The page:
A team led by professor of Materials Science, Moniek Tromp, has found out why the chromium catalyst mixture used in the production of 1-hexene, the precursor in the production of polyethylene (PE) plastic, is not as efficient as it could be. Using a variety of spectroscopies (NMR, EPR, UV-Vis, X-ray absorption) and DFT calculations they were able to identify or exclude certain species as the active component in the industrially applied mixture. If the inactive components can be removed, the efficiency of the reaction could be improved. Because of the enormous scale of the plastic production, even a small improvent can have drastic effects on the sustainability of the process.
A more detailed description of the research has been discussed by our colleagues at the University of Amsterdam here.
The full scientific aritcle can be found here: Bas Venderbosch, Jean-Pierre H. Oudsen, Lukas A. Wolzak, David J. Martin, Ties J. Korstanje and Moniek Tromp: Spectroscopic Investigation of the Activation of a Chromium-Pyrrolyl Ethene Trimerization Catalyst ACS Catal. 2019, 9, 1197−1210 DOI: 10.1021/acscatal.8b0341
Reaching out to sustainable business owners is what Gjalt de Jong is all about. He sees the University as a director of innovation. An independent arbiter who can expedite the shift to a circular economy. To this end, he first needed to change...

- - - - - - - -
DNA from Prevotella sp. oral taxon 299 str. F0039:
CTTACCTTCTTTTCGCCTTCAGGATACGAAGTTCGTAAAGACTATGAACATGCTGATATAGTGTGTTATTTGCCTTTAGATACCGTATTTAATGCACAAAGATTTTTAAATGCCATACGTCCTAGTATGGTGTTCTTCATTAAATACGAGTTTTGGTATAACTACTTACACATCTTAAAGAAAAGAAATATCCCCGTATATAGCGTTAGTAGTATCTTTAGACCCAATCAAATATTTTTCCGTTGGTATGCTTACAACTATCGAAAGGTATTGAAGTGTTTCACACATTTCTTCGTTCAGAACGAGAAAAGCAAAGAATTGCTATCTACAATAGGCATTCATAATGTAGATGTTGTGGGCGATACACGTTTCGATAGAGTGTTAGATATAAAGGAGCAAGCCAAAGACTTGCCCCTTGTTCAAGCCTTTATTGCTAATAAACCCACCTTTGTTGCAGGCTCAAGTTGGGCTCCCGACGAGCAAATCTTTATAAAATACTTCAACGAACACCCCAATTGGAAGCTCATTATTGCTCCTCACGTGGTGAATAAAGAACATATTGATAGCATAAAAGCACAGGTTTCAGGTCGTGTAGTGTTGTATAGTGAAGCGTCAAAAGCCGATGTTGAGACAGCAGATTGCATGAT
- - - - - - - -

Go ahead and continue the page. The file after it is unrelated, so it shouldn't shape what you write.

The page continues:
In 2022, UG researchers Dr Else Starkenburg and Prof. Lisa Herzog joined the Young Academy.
Different from previous years but still surprising, fun, healthy, and for the whole family: join Groningen’s take on this year’s national weekend of science, organized by the University of Groningen (UG) and Hanze University of Applied Sciences...
The UG website uses functional and anonymous analytics cookies. Please answer the question of whether or not you want to accept other cookies (such as tracking cookies).
If no choice is made, only basic cookies will be stored. More information